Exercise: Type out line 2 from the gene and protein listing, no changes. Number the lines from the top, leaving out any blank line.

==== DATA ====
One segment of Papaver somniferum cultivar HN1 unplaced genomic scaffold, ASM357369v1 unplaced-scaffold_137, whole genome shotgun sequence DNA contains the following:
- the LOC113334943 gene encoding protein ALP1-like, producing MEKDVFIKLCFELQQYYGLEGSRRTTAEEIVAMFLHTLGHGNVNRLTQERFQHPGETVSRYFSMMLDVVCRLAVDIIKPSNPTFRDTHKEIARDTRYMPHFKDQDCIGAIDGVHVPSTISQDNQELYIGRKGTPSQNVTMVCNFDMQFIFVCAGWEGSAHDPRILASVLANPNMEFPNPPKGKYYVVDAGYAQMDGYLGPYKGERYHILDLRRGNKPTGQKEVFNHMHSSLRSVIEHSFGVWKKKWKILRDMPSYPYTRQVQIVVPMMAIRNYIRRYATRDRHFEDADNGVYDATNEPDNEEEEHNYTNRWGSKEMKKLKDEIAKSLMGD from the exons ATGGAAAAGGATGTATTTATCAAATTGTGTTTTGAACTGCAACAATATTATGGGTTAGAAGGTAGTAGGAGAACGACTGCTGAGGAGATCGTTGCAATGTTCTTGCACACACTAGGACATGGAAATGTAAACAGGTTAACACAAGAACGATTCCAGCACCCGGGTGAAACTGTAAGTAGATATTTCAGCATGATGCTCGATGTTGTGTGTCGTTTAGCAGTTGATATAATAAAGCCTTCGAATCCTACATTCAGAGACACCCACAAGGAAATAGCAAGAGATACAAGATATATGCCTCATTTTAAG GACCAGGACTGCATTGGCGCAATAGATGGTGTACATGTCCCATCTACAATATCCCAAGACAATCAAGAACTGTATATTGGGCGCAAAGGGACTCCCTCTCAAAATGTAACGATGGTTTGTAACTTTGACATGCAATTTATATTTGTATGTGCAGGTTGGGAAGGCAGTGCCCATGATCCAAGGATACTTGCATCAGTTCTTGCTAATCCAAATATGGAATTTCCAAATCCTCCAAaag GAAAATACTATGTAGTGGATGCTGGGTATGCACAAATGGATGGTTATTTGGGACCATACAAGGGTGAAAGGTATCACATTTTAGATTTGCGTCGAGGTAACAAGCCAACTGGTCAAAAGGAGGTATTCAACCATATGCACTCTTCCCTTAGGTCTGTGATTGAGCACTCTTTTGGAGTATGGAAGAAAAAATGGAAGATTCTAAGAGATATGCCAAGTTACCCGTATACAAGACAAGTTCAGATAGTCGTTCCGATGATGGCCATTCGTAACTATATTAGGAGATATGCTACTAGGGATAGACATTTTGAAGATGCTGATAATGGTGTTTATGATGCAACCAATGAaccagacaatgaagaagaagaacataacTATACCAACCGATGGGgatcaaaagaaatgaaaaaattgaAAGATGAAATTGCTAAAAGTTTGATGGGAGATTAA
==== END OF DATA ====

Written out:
- the LOC113334943 gene encoding protein ALP1-like, producing MEKDVFIKLCFELQQYYGLEGSRRTTAEEIVAMFLHTLGHGNVNRLTQERFQHPGETVSRYFSMMLDVVCRLAVDIIKPSNPTFRDTHKEIARDTRYMPHFKDQDCIGAIDGVHVPSTISQDNQELYIGRKGTPSQNVTMVCNFDMQFIFVCAGWEGSAHDPRILASVLANPNMEFPNPPKGKYYVVDAGYAQMDGYLGPYKGERYHILDLRRGNKPTGQKEVFNHMHSSLRSVIEHSFGVWKKKWKILRDMPSYPYTRQVQIVVPMMAIRNYIRRYATRDRHFEDADNGVYDATNEPDNEEEEHNYTNRWGSKEMKKLKDEIAKSLMGD from the exons ATGGAAAAGGATGTATTTATCAAATTGTGTTTTGAACTGCAACAATATTATGGGTTAGAAGGTAGTAGGAGAACGACTGCTGAGGAGATCGTTGCAATGTTCTTGCACACACTAGGACATGGAAATGTAAACAGGTTAACACAAGAACGATTCCAGCACCCGGGTGAAACTGTAAGTAGATATTTCAGCATGATGCTCGATGTTGTGTGTCGTTTAGCAGTTGATATAATAAAGCCTTCGAATCCTACATTCAGAGACACCCACAAGGAAATAGCAAGAGATACAAGATATATGCCTCATTTTAAG GACCAGGACTGCATTGGCGCAATAGATGGTGTACATGTCCCATCTACAATATCCCAAGACAATCAAGAACTGTATATTGGGCGCAAAGGGACTCCCTCTCAAAATGTAACGATGGTTTGTAACTTTGACATGCAATTTATATTTGTATGTGCAGGTTGGGAAGGCAGTGCCCATGATCCAAGGATACTTGCATCAGTTCTTGCTAATCCAAATATGGAATTTCCAAATCCTCCAAaag GAAAATACTATGTAGTGGATGCTGGGTATGCACAAATGGATGGTTATTTGGGACCATACAAGGGTGAAAGGTATCACATTTTAGATTTGCGTCGAGGTAACAAGCCAACTGGTCAAAAGGAGGTATTCAACCATATGCACTCTTCCCTTAGGTCTGTGATTGAGCACTCTTTTGGAGTATGGAAGAAAAAATGGAAGATTCTAAGAGATATGCCAAGTTACCCGTATACAAGACAAGTTCAGATAGTCGTTCCGATGATGGCCATTCGTAACTATATTAGGAGATATGCTACTAGGGATAGACATTTTGAAGATGCTGATAATGGTGTTTATGATGCAACCAATGAaccagacaatgaagaagaagaacataacTATACCAACCGATGGGgatcaaaagaaatgaaaaaattgaAAGATGAAATTGCTAAAAGTTTGATGGGAGATTAA